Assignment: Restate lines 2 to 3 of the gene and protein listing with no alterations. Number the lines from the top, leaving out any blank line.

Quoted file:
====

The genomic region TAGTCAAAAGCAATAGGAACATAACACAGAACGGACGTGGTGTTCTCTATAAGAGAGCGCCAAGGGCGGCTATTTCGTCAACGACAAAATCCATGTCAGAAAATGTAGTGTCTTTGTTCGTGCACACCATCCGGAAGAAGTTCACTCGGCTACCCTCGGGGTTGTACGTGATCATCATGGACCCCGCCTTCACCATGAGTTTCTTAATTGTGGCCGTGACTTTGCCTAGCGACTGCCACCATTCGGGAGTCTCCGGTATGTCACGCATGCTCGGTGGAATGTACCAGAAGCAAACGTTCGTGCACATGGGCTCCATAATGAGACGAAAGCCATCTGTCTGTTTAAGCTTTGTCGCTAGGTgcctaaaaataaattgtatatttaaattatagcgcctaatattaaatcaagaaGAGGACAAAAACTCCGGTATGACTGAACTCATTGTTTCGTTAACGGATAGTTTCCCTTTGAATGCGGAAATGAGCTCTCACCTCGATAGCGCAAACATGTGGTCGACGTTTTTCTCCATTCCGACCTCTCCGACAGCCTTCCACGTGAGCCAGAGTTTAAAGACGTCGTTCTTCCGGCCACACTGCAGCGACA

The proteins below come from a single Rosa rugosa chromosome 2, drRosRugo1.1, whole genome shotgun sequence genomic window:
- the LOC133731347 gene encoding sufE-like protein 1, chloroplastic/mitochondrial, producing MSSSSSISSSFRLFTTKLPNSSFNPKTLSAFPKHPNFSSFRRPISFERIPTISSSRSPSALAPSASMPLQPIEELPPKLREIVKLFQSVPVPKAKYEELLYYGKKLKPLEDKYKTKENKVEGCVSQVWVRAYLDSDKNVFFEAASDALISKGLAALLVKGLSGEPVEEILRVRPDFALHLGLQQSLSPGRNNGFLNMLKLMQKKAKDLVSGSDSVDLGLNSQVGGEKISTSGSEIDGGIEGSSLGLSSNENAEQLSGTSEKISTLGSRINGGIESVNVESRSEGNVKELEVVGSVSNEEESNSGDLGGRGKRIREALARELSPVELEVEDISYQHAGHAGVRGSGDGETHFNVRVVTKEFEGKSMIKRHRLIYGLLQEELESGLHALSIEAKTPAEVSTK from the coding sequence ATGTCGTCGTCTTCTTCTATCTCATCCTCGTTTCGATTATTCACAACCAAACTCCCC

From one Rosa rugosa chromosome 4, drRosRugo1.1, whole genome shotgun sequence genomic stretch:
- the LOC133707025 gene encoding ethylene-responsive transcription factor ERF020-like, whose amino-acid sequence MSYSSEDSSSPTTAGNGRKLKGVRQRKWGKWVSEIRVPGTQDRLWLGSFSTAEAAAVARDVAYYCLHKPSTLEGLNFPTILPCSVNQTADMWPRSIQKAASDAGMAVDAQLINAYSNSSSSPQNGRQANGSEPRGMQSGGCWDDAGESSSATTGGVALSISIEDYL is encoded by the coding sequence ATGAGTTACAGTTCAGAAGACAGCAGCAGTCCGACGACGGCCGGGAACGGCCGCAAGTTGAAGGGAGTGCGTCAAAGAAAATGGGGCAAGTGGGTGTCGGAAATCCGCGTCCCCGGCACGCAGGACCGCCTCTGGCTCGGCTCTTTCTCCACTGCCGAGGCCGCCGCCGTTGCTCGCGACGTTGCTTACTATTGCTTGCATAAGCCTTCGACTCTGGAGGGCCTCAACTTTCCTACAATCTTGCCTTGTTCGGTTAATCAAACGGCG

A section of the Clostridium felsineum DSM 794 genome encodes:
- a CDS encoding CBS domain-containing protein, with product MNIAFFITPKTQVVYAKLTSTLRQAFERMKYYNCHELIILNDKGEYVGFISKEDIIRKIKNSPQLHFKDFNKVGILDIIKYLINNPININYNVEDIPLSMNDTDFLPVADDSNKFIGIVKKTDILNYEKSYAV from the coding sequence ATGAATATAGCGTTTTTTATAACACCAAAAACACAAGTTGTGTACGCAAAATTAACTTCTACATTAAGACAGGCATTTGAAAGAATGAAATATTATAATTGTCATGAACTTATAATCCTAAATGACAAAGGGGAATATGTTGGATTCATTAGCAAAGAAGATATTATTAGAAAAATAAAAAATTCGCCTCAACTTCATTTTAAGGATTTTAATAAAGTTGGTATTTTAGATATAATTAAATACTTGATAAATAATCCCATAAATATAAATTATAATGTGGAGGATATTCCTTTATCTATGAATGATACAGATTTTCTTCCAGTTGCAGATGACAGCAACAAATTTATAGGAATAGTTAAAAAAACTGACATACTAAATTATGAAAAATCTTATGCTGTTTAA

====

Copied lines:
The proteins below come from a single Rosa rugosa chromosome 2, drRosRugo1.1, whole genome shotgun sequence genomic window:
- the LOC133731347 gene encoding sufE-like protein 1, chloroplastic/mitochondrial, producing MSSSSSISSSFRLFTTKLPNSSFNPKTLSAFPKHPNFSSFRRPISFERIPTISSSRSPSALAPSASMPLQPIEELPPKLREIVKLFQSVPVPKAKYEELLYYGKKLKPLEDKYKTKENKVEGCVSQVWVRAYLDSDKNVFFEAASDALISKGLAALLVKGLSGEPVEEILRVRPDFALHLGLQQSLSPGRNNGFLNMLKLMQKKAKDLVSGSDSVDLGLNSQVGGEKISTSGSEIDGGIEGSSLGLSSNENAEQLSGTSEKISTLGSRINGGIESVNVESRSEGNVKELEVVGSVSNEEESNSGDLGGRGKRIREALARELSPVELEVEDISYQHAGHAGVRGSGDGETHFNVRVVTKEFEGKSMIKRHRLIYGLLQEELESGLHALSIEAKTPAEVSTK from the coding sequence ATGTCGTCGTCTTCTTCTATCTCATCCTCGTTTCGATTATTCACAACCAAACTCCCC